Our DIVERSITY Trainers
Areeba Siddiqui is a Pakistani Muslim woman born and raised in Sacramento, CA. As an active member of her community, she continuously takes initiative to address the unique needs in her community. In 2015 Areeba co-founded Amala Hopeline. Amala Hopeline is a confidential, culturally competent, accessible means for Muslim youth to reach out for help around unique challenges they face. Areeba continues to manage the Hopeline while completing her MSW program at California State University, Northridge. As one of the few Muslim social workers in her community, she independently offers workshops on a variety of topics from nutrition and wellness to self care, mental health, domestic violence and sexual assault. Following her passion to offer education on important topics to the Muslim community, Areeba became a trainer for HEART in 2017, offering workshops on sexual violence within Muslim communities.
Gimel Rogers, Psy.D. is a licensed psychologist and the Training Director of the Professional Clinical and Forensic Services department at the Institute on Violence, Abuse, and Trauma (IVAT). She earned her doctorate from Pepperdine University and has provided trauma-focused care with clients from the Children of the Night Program, the Ventura Youth Correctional Facility, FCI Terminal Island, and community programs serving survivors of intimate partner violence. She utilizes an array of therapeutic interventions with an emphasis on cognitive behavioral therapy. Dr. Rogers presently works with survivors who are recovering from emotional, physical, and sexual abuse. Additionally, she assists clients who are involved in criminal, family, and civil cases involving a broad range of forensic issues. Having published in the areas of culture, coping, spirituality, and trauma, she is an adjunct professor at Pepperdine University and Point Loma Nazarene University. Her inaugural book is the “21-Day Relationship Healing Devotional and Journal” a poetry-based devotional that promotes restoration through reflection.Dr. Rogers dedicates time and energy to individuals across the world through her organization Fearless Individuals Resistant to Entrapment (F.I.R.E.) and its brand One Temple Fitness.
Lena Moran is a native of Mexico City, Mexico and was raised in Santa Barbara, California where she moved to at the age of six. Lena earned a Bachelor's Degree in Liberal Studies from Antioch University Santa Barbara, where she did research on the topic of children who are used as interpreters. Lena completed her Master's Degree in Education with an emphasis on Social Justice and Leadership, also at Antioch, with her thesis focusing on the creation of an evaluation system of interpretation and translation services in school districts. Lena is also a graduate of the Antioch University Women & Leadership certificate program, where her experiential leadership project focused on increasing language access across the Central Coast.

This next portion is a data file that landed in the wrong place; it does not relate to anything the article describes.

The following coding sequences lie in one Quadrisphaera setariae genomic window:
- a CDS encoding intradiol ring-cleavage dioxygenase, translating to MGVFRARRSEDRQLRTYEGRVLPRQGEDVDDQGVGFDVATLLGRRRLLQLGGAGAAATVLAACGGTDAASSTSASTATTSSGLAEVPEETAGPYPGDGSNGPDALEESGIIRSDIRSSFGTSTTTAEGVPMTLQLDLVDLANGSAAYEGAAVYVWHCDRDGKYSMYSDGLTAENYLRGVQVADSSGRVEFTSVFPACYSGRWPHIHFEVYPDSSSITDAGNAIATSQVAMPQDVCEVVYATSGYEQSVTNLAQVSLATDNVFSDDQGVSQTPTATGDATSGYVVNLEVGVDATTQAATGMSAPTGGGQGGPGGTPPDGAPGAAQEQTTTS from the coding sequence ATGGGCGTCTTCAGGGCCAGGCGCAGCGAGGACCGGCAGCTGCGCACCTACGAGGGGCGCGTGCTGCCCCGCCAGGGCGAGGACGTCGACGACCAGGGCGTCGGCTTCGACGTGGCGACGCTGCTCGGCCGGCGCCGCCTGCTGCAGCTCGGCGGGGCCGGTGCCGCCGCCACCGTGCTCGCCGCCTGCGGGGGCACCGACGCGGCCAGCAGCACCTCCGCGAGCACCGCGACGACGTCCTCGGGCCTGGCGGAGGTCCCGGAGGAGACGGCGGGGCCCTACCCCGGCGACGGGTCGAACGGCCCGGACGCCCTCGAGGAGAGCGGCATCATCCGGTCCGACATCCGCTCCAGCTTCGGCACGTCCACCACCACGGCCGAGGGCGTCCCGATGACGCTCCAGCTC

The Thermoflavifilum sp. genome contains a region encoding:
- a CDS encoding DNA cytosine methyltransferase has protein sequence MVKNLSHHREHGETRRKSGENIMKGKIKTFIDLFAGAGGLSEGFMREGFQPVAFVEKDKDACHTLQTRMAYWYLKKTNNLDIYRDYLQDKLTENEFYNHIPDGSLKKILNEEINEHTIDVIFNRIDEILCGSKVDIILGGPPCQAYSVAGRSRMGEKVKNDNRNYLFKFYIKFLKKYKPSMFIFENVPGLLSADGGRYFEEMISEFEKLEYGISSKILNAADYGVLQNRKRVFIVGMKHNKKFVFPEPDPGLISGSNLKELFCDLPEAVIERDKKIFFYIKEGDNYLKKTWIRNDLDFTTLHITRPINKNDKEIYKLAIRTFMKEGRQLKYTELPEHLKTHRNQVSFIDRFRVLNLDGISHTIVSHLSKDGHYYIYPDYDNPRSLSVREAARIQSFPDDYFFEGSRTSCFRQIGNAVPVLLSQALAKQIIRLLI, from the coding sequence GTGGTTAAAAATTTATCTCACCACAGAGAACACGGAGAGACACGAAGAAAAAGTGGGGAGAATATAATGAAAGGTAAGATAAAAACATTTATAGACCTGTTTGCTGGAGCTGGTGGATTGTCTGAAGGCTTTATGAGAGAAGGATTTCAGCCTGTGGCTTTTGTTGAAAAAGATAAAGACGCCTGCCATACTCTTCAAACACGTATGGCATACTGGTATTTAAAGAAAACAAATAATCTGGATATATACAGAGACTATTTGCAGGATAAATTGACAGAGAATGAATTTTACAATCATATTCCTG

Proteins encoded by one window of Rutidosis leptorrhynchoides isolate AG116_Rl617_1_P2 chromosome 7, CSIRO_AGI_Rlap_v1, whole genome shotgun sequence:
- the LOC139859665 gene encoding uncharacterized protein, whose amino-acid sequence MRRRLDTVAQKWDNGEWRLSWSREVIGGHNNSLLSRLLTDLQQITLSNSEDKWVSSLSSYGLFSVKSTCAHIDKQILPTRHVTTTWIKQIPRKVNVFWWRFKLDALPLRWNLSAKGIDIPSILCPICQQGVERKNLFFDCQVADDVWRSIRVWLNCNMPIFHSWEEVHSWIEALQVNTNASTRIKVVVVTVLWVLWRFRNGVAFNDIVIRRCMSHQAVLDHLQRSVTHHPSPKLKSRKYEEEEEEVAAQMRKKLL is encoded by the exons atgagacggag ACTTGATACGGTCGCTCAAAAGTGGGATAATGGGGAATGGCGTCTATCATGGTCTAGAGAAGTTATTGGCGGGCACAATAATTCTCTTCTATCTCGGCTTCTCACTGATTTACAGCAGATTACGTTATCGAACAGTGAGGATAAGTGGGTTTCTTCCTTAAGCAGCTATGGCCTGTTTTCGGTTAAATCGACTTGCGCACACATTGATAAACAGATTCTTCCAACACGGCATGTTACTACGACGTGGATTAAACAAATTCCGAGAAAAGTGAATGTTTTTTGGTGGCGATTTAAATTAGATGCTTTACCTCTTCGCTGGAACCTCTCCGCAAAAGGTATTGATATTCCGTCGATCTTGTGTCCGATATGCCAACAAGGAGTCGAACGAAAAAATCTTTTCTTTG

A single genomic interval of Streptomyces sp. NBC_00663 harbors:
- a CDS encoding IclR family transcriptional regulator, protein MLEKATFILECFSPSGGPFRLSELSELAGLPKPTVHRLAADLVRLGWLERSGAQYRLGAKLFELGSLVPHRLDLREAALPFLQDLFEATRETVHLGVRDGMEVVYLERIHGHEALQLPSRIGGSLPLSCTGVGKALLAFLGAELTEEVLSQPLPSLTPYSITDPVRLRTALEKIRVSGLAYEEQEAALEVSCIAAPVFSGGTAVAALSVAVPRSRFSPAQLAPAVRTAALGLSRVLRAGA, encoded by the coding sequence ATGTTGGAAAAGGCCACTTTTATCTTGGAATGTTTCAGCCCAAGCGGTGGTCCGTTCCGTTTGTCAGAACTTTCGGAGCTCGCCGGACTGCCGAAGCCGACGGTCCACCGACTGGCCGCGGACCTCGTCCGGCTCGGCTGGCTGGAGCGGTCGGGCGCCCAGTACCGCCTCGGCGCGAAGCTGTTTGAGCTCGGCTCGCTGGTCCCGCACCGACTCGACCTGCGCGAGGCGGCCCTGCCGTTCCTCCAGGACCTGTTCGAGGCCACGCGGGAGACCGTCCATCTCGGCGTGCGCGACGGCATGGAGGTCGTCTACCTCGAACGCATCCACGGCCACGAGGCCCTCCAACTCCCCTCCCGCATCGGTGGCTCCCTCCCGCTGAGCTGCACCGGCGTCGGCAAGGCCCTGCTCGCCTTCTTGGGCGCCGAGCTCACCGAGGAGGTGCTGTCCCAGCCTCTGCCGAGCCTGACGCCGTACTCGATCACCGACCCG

Lena has a passion for language justice and has utilized her skills in various capacities, from starting a Young Interpreters Club, to providing interpretation at assemblies, conferences and meetings and translating a variety of documents. At Just Communities, Lena is the Program Manager for the Language Justice Initiative. Lena is also a licensed trainer for The Community Interpreter International, a program of Cross-Cultural Communications. In 2018, Lena and the Language Justice Network received a Congressional Recognition for providing language access services during and after the Thomas Fire and Montecito Mudslides disasters.
Dr. Mariela G. Shibley is a clinical and forensic psychologist with a private practice in San Diego, California. She specializes in issues around acculturation, immigration, and trauma and is a leading expert in conducting psychological evaluations for USCIS and Immigration Court. Since 2007, she has conducted and supervised over 2,000 of such evaluations and provided court testimony, training, and education on immigration and mental health. She was a guest speaker at several conferences of the American Immigration Lawyers Association (AILA) and is sought after for her knowledge and expertise in this arena.
Dr. Shibley supervises unlicensed mental health professionals who work within her private practice and is a volunteer clinical instructor in the Department of Family Medicine and Public Health at the University of California San Diego. She has attended and presented numerous lectures on topics related to immigration and mental health and taught doctoral level classes at the California School of Forensic Studies, the California School of Professional Psychology at Alliant International University, and at Argosy University in San Diego. Dr. Shibley is an active member of the San Diego Psychological Association, where she has served on the Board of Directors for two years and is currently a member of the Ethics and the Forensic Committees.